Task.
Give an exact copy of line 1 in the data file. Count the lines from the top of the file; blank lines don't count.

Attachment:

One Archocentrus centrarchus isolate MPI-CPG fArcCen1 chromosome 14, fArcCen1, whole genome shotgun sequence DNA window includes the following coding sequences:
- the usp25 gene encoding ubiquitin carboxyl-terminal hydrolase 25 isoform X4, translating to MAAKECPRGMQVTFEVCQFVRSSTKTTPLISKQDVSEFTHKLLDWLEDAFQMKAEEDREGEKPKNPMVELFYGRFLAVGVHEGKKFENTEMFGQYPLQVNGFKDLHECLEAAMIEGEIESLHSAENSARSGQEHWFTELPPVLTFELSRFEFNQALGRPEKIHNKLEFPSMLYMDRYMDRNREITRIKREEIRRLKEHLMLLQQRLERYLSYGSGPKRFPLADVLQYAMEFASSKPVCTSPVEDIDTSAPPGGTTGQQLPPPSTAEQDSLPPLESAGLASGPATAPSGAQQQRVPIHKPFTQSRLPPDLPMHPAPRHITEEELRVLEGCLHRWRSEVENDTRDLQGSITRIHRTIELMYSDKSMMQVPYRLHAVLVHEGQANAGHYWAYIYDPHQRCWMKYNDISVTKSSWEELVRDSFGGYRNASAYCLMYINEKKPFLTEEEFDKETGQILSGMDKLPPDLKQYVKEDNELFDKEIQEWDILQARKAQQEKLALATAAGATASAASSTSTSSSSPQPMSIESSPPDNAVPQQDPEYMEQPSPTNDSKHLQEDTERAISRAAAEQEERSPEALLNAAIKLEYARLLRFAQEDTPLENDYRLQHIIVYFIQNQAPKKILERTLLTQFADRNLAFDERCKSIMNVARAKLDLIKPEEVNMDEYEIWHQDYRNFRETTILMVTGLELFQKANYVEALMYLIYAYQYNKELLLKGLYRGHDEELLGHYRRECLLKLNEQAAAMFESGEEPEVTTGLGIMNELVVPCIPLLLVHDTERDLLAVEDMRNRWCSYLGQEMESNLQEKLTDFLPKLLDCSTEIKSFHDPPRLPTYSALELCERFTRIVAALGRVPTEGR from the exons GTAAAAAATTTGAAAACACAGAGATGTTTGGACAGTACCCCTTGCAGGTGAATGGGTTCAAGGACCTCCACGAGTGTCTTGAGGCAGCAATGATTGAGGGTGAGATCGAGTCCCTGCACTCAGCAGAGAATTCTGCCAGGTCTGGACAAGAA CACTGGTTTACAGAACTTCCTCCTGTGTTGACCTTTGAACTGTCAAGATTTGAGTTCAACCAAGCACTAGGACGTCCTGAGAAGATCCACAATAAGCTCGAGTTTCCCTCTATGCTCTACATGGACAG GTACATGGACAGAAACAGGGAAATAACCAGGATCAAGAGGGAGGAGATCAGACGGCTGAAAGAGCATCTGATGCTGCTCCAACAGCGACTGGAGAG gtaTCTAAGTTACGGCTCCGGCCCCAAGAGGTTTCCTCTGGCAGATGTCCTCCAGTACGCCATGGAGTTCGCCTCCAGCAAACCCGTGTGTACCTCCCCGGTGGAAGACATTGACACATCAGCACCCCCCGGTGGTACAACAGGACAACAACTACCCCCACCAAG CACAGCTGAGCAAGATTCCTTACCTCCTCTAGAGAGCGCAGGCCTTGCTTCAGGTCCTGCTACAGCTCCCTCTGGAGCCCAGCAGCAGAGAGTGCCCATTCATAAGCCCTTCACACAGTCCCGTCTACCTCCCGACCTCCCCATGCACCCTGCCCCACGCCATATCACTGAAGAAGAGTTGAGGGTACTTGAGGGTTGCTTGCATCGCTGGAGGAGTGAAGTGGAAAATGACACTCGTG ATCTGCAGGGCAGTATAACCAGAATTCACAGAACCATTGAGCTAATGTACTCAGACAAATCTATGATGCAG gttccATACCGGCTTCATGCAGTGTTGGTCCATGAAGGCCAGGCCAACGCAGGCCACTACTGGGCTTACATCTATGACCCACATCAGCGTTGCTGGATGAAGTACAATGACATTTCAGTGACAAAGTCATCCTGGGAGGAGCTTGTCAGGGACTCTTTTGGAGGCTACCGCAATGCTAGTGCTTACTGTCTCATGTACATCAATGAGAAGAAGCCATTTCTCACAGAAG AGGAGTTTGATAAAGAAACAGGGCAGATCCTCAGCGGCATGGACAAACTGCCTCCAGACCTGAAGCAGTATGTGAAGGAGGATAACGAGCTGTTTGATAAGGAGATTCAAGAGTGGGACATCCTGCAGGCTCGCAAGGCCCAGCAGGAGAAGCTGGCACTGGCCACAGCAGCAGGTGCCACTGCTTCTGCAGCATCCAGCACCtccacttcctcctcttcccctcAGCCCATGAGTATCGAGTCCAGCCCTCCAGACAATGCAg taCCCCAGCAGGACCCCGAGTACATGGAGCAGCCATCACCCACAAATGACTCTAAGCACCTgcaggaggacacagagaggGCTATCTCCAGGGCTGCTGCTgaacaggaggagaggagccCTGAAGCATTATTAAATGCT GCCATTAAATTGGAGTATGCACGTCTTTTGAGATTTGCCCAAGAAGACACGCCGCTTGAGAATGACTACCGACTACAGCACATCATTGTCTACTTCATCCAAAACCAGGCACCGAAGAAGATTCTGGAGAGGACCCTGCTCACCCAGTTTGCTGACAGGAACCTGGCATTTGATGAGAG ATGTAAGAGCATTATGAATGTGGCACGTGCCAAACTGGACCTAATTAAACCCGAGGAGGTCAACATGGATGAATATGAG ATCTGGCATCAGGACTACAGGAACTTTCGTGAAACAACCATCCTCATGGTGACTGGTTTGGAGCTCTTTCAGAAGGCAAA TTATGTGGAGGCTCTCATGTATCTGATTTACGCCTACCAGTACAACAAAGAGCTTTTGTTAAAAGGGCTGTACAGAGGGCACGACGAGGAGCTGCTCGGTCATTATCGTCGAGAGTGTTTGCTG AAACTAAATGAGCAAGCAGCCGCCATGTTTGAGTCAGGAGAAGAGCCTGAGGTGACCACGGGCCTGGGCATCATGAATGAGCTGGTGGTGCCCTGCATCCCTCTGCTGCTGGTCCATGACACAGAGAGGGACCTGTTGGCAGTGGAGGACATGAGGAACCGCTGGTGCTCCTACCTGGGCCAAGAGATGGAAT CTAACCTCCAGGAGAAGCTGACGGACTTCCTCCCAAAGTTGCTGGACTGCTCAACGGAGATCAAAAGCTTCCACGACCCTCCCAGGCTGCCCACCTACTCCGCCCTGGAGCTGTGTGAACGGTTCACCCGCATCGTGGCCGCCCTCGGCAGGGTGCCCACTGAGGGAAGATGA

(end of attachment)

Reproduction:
One Archocentrus centrarchus isolate MPI-CPG fArcCen1 chromosome 14, fArcCen1, whole genome shotgun sequence DNA window includes the following coding sequences: